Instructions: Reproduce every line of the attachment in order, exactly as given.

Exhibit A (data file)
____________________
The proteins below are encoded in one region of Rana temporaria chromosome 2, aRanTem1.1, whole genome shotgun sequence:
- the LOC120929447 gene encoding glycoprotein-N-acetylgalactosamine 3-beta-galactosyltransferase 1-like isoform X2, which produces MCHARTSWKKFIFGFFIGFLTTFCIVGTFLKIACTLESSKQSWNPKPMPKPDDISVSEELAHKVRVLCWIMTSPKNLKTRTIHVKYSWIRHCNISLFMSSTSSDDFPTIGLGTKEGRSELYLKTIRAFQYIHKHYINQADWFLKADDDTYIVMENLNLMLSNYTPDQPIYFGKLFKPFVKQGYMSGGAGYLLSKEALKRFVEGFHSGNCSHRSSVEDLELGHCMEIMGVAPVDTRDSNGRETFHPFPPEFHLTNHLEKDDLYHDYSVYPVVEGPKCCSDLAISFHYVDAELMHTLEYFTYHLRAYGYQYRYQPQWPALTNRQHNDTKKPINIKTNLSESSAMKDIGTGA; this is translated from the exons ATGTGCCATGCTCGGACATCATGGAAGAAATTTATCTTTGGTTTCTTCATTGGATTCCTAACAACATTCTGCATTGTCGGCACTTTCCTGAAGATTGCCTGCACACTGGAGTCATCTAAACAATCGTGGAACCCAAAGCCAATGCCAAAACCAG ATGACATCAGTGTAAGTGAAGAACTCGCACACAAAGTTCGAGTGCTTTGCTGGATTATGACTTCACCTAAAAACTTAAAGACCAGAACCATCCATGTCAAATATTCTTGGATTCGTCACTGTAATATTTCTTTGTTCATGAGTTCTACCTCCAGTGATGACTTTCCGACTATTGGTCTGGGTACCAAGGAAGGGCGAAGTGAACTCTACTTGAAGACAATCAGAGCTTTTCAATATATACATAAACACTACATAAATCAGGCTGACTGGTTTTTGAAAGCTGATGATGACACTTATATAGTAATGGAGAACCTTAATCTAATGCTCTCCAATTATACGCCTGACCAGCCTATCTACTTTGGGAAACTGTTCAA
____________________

The proteins below are encoded in one region of Rana temporaria chromosome 2, aRanTem1.1, whole genome shotgun sequence:
- the LOC120929447 gene encoding glycoprotein-N-acetylgalactosamine 3-beta-galactosyltransferase 1-like isoform X2, which produces MCHARTSWKKFIFGFFIGFLTTFCIVGTFLKIACTLESSKQSWNPKPMPKPDDISVSEELAHKVRVLCWIMTSPKNLKTRTIHVKYSWIRHCNISLFMSSTSSDDFPTIGLGTKEGRSELYLKTIRAFQYIHKHYINQADWFLKADDDTYIVMENLNLMLSNYTPDQPIYFGKLFKPFVKQGYMSGGAGYLLSKEALKRFVEGFHSGNCSHRSSVEDLELGHCMEIMGVAPVDTRDSNGRETFHPFPPEFHLTNHLEKDDLYHDYSVYPVVEGPKCCSDLAISFHYVDAELMHTLEYFTYHLRAYGYQYRYQPQWPALTNRQHNDTKKPINIKTNLSESSAMKDIGTGA; this is translated from the exons ATGTGCCATGCTCGGACATCATGGAAGAAATTTATCTTTGGTTTCTTCATTGGATTCCTAACAACATTCTGCATTGTCGGCACTTTCCTGAAGATTGCCTGCACACTGGAGTCATCTAAACAATCGTGGAACCCAAAGCCAATGCCAAAACCAG ATGACATCAGTGTAAGTGAAGAACTCGCACACAAAGTTCGAGTGCTTTGCTGGATTATGACTTCACCTAAAAACTTAAAGACCAGAACCATCCATGTCAAATATTCTTGGATTCGTCACTGTAATATTTCTTTGTTCATGAGTTCTACCTCCAGTGATGACTTTCCGACTATTGGTCTGGGTACCAAGGAAGGGCGAAGTGAACTCTACTTGAAGACAATCAGAGCTTTTCAATATATACATAAACACTACATAAATCAGGCTGACTGGTTTTTGAAAGCTGATGATGACACTTATATAGTAATGGAGAACCTTAATCTAATGCTCTCCAATTATACGCCTGACCAGCCTATCTACTTTGGGAAACTGTTCAA